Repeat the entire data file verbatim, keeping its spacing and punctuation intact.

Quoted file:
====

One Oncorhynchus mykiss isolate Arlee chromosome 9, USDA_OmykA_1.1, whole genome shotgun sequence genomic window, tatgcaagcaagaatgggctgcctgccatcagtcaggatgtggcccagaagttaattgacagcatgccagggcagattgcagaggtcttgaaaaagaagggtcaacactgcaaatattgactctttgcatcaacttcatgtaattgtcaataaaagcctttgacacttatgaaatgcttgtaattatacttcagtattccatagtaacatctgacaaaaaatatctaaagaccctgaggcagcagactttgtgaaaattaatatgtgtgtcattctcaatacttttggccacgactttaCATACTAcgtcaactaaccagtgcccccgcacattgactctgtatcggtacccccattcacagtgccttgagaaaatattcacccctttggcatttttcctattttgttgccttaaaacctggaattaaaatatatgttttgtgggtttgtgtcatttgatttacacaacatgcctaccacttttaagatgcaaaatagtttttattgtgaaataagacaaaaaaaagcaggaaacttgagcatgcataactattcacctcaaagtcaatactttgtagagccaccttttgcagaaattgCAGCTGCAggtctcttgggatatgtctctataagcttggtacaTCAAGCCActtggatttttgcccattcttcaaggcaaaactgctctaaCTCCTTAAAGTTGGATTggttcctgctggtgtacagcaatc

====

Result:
One Oncorhynchus mykiss isolate Arlee chromosome 9, USDA_OmykA_1.1, whole genome shotgun sequence genomic window, tatgcaagcaagaatgggctgcctgccatcagtcaggatgtggcccagaagttaattgacagcatgccagggcagattgcagaggtcttgaaaaagaagggtcaacactgcaaatattgactctttgcatcaacttcatgtaattgtcaataaaagcctttgacacttatgaaatgcttgtaattatacttcagtattccatagtaacatctgacaaaaaatatctaaagaccctgaggcagcagactttgtgaaaattaatatgtgtgtcattctcaatacttttggccacgactttaCATACTAcgtcaactaaccagtgcccccgcacattgactctgtatcggtacccccattcacagtgccttgagaaaatattcacccctttggcatttttcctattttgttgccttaaaacctggaattaaaatatatgttttgtgggtttgtgtcatttgatttacacaacatgcctaccacttttaagatgcaaaatagtttttattgtgaaataagacaaaaaaaagcaggaaacttgagcatgcataactattcacctcaaagtcaatactttgtagagccaccttttgcagaaattgCAGCTGCAggtctcttgggatatgtctctataagcttggtacaTCAAGCCActtggatttttgcccattcttcaaggcaaaactgctctaaCTCCTTAAAGTTGGATTggttcctgctggtgtacagcaatc